Legal aid represents a government-backed support programme designed to assist with the legal expenses of those who might otherwise find them financially challenging. If the costs related to hiring a divorce solicitor are beyond your financial means, you might be eligible to seek legal aid. This aid ensures access to justice for all, irrespective of financial circumstances. It’s important to note that not all legal firms provide this service. At Harper Macleod, we do not provide legal aid services. However, should you require this kind of assistance, there are legal aid divorce solicitors who can help you. For additional information, please visit –

Can divorce force the sale of a house?

Yes. If you and your spouse can’t agree what happens to the house then you can seek an order for sale from the Court in the divorce process. The Sheriff or Judge will grant such an order if they consider it to be fair in the circumstances.

Can I stop paying the mortgage during a divorce?

If the property is in the joint names of you and your spouse then you should not stop making payments towards the mortgage as you will both be liable for the debt. You and your spouse could agree how the monthly payments are met until you have resolved matters on a final basis, or you could ask the court to determine how payments are shared between you.

What can be the grounds for divorce?

In Scotland there are only two grounds of divorce: (1) that the marriage has broken down irretrievably; or (2) that an interim gender recognition certificate has been issued to one of the parties under the Gender Recognition Act 2004.

It is more common to divorce on the grounds that the marriage has broken down irretrievably and that can be established in one of four ways:

  1. That you have been separated from your spouse for a period of one year and your spouse consents to divorce;
  2. That you have been separated from your spouse for a period of two years (even if your spouse does not consent);
  3. Your spouse has committed adultery;
  4. Your spouse’s behaviour is unreasonable and is such that you cannot reasonably be expected to continue to live with them.

If you require legal advice on the grounds for divorce our experienced team of divorce lawyers will be able to help you. Complete the form at the bottom of this page or contact us by phone to arrange an initial consultation.

What’s the difference between divorce and separation?

Divorce is the change to your legal status and can only be granted by a court. Separation is the fact of stopping living together as husband and wife but it does not alter your legal status as a married person.

What is the difference between divorce and annulment?

Divorce is the bringing to an end of a valid marriage. An Annulment means that the marriage is null and void or, in the eyes of the law, the marriage never took place. You can seek an annulment if there has been some irregularity in the marriage. For example, if your spouse was married to someone else when you married them, or if you only consented to marriage under duress or as a result of fraud, or one of you was under 16, for example. This is called a “decree of nullity” in Scotland.

Can divorce affect my pension?

It can do. Your pension will have a value at the date you separate even if it is not in payment. That value should be taken into account. Sometimes the value of your pension can be offset against other matrimonial assets but sometimes you can share the value within your pension with your spouse by carving out a portion for their own use. This is known as a pension share.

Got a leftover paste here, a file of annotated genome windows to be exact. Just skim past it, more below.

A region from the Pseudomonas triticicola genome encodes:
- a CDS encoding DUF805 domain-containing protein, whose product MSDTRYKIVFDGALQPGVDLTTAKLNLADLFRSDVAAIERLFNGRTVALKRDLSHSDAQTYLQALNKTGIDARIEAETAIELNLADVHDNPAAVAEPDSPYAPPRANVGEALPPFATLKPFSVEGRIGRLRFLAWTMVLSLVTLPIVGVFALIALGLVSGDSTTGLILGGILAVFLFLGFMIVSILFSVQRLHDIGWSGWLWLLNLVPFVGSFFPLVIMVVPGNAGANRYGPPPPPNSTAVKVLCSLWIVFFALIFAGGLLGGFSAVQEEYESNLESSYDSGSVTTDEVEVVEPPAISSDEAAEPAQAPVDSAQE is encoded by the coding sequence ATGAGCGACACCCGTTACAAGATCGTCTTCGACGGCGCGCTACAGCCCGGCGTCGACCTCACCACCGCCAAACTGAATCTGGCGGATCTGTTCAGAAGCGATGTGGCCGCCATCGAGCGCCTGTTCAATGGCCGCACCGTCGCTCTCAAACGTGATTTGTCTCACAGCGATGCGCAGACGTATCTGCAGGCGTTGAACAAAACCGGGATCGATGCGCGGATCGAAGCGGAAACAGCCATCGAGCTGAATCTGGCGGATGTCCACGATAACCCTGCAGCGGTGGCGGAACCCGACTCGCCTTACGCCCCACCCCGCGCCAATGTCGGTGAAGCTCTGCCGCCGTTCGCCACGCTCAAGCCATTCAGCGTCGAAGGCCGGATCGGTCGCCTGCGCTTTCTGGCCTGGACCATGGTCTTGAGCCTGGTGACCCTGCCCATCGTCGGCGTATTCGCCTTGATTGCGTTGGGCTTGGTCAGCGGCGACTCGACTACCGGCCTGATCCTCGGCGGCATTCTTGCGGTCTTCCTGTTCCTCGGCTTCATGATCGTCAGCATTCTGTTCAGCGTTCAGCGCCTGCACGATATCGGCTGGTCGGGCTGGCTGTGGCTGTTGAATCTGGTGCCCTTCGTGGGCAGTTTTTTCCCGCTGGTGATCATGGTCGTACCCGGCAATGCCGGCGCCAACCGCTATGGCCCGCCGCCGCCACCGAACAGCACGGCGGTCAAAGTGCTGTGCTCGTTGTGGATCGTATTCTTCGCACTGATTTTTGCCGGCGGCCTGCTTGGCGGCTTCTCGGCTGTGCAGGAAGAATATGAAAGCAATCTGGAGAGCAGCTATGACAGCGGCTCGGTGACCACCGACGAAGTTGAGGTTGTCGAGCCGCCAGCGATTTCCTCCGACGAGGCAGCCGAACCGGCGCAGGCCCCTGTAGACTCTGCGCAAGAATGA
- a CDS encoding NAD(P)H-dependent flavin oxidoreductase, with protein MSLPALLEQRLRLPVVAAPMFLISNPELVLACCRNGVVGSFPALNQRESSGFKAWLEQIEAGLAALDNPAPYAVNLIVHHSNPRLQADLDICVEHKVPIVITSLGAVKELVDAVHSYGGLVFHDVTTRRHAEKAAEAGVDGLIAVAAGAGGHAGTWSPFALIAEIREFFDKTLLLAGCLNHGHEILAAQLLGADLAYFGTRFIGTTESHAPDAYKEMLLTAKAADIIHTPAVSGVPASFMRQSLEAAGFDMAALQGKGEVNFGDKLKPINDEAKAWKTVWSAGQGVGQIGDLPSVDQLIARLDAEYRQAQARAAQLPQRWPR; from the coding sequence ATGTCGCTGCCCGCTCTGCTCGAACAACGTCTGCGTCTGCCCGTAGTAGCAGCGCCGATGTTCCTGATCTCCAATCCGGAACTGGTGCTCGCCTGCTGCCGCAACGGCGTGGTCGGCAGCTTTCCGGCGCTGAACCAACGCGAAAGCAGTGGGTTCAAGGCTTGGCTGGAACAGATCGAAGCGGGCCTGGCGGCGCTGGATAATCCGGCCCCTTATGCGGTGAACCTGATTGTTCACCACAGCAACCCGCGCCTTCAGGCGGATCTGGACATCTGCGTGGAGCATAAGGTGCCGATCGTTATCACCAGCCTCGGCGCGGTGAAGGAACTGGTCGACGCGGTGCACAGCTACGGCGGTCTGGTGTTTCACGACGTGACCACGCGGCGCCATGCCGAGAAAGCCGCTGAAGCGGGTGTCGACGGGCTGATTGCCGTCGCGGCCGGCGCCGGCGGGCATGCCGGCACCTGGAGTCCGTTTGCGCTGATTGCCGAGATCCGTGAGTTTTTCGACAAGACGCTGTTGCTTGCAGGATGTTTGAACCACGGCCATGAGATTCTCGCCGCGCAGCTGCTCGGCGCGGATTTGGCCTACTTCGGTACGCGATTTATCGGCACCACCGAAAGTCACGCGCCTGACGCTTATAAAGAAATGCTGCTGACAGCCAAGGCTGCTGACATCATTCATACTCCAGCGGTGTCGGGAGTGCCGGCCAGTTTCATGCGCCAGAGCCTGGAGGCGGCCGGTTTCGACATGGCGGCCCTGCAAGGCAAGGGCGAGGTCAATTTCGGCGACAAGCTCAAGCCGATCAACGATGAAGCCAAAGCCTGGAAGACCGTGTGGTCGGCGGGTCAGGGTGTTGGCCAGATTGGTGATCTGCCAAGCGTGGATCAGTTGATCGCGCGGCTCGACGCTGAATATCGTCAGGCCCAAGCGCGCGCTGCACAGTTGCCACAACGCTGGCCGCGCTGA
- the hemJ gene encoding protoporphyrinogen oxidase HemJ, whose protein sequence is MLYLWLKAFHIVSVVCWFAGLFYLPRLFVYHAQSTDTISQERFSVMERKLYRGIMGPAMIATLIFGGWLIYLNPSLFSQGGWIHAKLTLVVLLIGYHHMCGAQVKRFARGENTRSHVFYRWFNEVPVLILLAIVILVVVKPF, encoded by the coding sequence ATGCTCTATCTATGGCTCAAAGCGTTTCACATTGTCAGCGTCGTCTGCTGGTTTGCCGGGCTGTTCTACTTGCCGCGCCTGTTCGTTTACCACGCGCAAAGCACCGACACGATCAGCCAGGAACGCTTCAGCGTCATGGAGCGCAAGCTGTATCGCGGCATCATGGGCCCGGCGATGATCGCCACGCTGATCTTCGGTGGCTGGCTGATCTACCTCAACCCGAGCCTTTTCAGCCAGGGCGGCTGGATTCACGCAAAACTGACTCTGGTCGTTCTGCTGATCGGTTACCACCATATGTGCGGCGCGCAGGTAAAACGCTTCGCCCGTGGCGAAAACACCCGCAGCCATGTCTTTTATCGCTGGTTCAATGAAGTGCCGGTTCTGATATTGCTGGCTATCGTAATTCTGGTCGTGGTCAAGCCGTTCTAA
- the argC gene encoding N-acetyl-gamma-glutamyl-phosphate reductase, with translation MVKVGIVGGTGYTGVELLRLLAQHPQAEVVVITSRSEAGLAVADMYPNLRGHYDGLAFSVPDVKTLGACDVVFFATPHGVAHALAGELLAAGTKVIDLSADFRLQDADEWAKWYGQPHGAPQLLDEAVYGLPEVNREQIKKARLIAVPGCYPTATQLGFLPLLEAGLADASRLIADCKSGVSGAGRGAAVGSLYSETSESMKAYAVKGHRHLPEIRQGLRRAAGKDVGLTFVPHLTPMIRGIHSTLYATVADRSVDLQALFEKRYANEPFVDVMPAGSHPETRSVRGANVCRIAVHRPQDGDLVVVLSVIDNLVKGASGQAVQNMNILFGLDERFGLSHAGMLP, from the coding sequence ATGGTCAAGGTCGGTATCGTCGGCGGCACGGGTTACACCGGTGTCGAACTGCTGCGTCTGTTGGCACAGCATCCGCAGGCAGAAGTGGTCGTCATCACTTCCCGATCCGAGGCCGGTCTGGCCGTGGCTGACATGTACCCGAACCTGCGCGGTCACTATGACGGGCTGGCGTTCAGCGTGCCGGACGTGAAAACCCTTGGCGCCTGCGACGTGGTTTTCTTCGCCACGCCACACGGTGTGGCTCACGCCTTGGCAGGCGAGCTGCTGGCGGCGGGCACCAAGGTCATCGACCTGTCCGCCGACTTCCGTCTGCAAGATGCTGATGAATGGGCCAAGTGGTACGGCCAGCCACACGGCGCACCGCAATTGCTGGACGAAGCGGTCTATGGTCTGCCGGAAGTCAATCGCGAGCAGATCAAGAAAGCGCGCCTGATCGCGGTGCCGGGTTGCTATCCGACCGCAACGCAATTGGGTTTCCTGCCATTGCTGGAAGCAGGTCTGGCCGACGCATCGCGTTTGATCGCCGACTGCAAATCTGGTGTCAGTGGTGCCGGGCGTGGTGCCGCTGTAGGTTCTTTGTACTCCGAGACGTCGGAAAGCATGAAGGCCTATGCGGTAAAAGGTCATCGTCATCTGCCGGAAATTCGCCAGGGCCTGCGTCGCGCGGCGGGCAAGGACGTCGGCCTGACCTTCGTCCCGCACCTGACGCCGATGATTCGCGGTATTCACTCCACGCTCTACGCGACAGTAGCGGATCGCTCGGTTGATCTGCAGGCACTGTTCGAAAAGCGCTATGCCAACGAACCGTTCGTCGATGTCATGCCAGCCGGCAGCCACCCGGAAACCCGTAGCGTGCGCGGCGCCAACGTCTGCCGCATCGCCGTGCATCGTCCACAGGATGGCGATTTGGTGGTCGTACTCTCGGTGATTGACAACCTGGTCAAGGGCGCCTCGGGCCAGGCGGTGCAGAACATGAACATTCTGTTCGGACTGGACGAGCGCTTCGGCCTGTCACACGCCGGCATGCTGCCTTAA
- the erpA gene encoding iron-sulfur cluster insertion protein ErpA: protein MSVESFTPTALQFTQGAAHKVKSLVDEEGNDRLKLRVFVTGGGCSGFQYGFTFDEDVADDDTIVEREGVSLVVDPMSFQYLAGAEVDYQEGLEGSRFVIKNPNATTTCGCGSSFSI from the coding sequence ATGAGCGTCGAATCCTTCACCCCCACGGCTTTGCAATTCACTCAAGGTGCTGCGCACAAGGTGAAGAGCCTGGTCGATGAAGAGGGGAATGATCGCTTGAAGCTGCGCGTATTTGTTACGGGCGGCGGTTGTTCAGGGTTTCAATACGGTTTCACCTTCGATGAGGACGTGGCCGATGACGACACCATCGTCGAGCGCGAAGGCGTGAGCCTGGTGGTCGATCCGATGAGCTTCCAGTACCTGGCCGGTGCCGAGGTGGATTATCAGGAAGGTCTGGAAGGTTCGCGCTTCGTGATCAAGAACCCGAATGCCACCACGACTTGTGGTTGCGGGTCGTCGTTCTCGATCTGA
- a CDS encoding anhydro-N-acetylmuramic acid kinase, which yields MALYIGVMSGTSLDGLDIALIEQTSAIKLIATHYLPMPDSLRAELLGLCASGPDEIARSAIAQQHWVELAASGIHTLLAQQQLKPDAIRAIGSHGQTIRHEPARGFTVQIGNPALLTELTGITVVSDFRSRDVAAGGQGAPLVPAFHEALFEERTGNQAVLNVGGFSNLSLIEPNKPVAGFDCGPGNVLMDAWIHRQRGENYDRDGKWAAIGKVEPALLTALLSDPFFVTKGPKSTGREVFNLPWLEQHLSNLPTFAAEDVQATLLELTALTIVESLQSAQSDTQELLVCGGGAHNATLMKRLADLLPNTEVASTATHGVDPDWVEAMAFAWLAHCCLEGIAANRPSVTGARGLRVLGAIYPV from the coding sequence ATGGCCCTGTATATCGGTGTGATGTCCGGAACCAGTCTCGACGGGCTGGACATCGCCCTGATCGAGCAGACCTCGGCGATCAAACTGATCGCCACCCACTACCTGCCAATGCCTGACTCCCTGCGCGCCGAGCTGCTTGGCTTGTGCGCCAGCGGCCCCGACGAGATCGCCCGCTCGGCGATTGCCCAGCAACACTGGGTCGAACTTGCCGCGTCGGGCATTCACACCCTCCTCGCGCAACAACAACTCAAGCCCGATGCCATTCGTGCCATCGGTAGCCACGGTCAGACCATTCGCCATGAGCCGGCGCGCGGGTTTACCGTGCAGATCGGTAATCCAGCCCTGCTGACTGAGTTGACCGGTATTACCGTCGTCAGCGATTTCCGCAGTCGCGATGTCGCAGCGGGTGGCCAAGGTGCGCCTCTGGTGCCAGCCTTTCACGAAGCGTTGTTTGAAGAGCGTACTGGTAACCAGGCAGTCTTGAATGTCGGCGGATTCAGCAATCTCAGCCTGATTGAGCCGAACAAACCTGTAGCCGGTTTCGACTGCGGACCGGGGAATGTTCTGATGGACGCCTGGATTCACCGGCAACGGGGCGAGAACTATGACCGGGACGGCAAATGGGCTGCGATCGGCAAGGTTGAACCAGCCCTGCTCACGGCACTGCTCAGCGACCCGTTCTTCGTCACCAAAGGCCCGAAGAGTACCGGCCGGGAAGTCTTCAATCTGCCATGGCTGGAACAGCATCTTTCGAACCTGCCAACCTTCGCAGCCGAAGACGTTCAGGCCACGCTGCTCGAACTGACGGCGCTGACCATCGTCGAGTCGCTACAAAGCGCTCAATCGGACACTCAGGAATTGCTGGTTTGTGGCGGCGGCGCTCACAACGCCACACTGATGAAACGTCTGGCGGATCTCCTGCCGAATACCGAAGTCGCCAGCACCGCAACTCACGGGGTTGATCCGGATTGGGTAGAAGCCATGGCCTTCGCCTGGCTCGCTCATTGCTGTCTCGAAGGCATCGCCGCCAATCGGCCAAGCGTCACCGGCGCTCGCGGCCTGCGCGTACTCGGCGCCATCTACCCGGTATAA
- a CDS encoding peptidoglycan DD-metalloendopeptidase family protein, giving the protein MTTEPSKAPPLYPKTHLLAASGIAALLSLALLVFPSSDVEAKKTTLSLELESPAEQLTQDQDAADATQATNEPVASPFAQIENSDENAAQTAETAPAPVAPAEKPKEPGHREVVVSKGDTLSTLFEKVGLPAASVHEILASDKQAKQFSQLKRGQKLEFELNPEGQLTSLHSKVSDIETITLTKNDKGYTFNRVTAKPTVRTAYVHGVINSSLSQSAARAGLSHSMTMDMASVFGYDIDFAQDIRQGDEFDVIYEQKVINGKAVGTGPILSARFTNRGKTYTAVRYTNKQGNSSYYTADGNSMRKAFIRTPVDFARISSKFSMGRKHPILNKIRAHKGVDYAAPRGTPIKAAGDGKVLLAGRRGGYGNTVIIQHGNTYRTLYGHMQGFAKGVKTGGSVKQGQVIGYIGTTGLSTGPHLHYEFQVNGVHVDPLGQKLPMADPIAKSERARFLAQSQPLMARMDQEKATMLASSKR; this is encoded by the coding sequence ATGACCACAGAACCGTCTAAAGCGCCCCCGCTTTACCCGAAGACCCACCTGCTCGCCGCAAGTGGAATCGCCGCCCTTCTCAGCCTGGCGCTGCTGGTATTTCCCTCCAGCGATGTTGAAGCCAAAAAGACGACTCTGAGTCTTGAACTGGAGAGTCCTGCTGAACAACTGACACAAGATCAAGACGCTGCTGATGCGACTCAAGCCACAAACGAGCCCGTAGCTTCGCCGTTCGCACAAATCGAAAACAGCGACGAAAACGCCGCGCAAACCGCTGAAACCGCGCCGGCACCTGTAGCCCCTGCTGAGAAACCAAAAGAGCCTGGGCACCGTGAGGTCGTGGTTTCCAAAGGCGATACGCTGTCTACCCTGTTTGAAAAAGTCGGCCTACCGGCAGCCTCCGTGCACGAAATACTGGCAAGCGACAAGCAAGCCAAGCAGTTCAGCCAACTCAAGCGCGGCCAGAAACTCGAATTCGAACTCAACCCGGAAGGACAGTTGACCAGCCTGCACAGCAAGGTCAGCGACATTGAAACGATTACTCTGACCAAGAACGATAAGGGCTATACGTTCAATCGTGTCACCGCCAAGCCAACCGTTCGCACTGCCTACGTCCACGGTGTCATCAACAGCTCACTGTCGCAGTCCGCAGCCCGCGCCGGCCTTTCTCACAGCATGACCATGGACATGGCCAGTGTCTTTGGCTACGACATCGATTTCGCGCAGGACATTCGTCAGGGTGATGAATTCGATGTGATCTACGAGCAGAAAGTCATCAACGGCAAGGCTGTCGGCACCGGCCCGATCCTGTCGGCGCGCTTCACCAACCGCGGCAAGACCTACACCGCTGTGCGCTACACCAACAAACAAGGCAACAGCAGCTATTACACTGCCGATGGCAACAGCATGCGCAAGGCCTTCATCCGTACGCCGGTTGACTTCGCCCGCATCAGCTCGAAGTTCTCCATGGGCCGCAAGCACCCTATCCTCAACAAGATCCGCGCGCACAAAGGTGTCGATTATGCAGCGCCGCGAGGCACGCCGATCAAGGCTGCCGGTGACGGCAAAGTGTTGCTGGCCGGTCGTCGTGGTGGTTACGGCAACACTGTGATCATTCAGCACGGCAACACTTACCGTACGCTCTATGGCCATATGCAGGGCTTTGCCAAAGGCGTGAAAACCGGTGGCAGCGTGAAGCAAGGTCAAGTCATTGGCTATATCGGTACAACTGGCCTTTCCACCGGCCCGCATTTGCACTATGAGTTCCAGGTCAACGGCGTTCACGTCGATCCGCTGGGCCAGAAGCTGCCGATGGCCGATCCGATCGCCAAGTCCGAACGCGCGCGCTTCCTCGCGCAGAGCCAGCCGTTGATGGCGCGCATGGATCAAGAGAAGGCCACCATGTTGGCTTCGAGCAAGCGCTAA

If you have any questions about financial arrangements during divorce proceedings contact our experienced divorce lawyers for a non-obligatory initial consultation.

Can I change the locks during a divorce?

No, you shouldn’t change the locks without a court order or consent as your spouse will have the right to occupy the property until you are divorced.

Can divorce be peaceful?

Yes, it can be. It is possible for the process to be amicable, and for you both to agree how to divide your finances and how to share the care of the children. Mediation or collaborative practice are perfect methods for resolving things if you want it to be a positive experience.

What to do if one party refuses to divorce?

You can still divorce your spouse even if they refuse to agree to it. You will either need to be separated for more than two years in that case,or be able to prove the grounds of unreasonable behaviour, domestic abuse or adultery on the part of your spouse.

What is spousal maintenance?

This is a payment made by one spouse to the other on a regular (normally monthly) basis in order to meet financial need. Such financial claims are submitted and reviewed by the family court.

Is spousal maintenance taxable?

No, maintenance payments are not taxed on the basis that the person making payment of maintenance will be making payment from their net income, and therefore will have paid tax on it already.

How long does spousal maintenance last?

It can last until you are divorced. After divorce there could be an obligation to make further maintenance payments but this is much rarer and is known as periodical allowance which is designed to allow one spouse to become accustomed to their new financial situation so it is limited to three years after divorce (except in exceptional circumstances).

Can spousal maintenance be backdated?

No, it can’t be backdated by a Court, although you and your spouse can agree to backdate payments if you wish.

Can spousal maintenance be reduced?

Yes, maintenance can be reviewed on a change of circumstance.

How is spousal maintenance calculated?

Spousal maintenance is not determined by any formula or set of principles. It is based on the needs and resources of both parties. The spouse who has the financial need must set out what those needs are, and what the shortfall is between their needs and their resources. The paying party will then consider to what extent their resources allow them to meet the needs.

Harper Macleod divorce lawyers

Our expert divorce lawyers provide specialist advice and can help you to work through the complex legal process as smoothly as possible. Give us a call or submit a call-back form to arrange an initial, non-obligatory consultation.


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Get in touch

Call us for free on 0141 227 9545 or complete our online form below to submit your enquiry or arrange a call back.

Speak to us today on 0141 227 9545

Get in touch


Get in touch

Call us for free on 0141 227 9545 or complete our online form below to submit your enquiry or arrange a call back.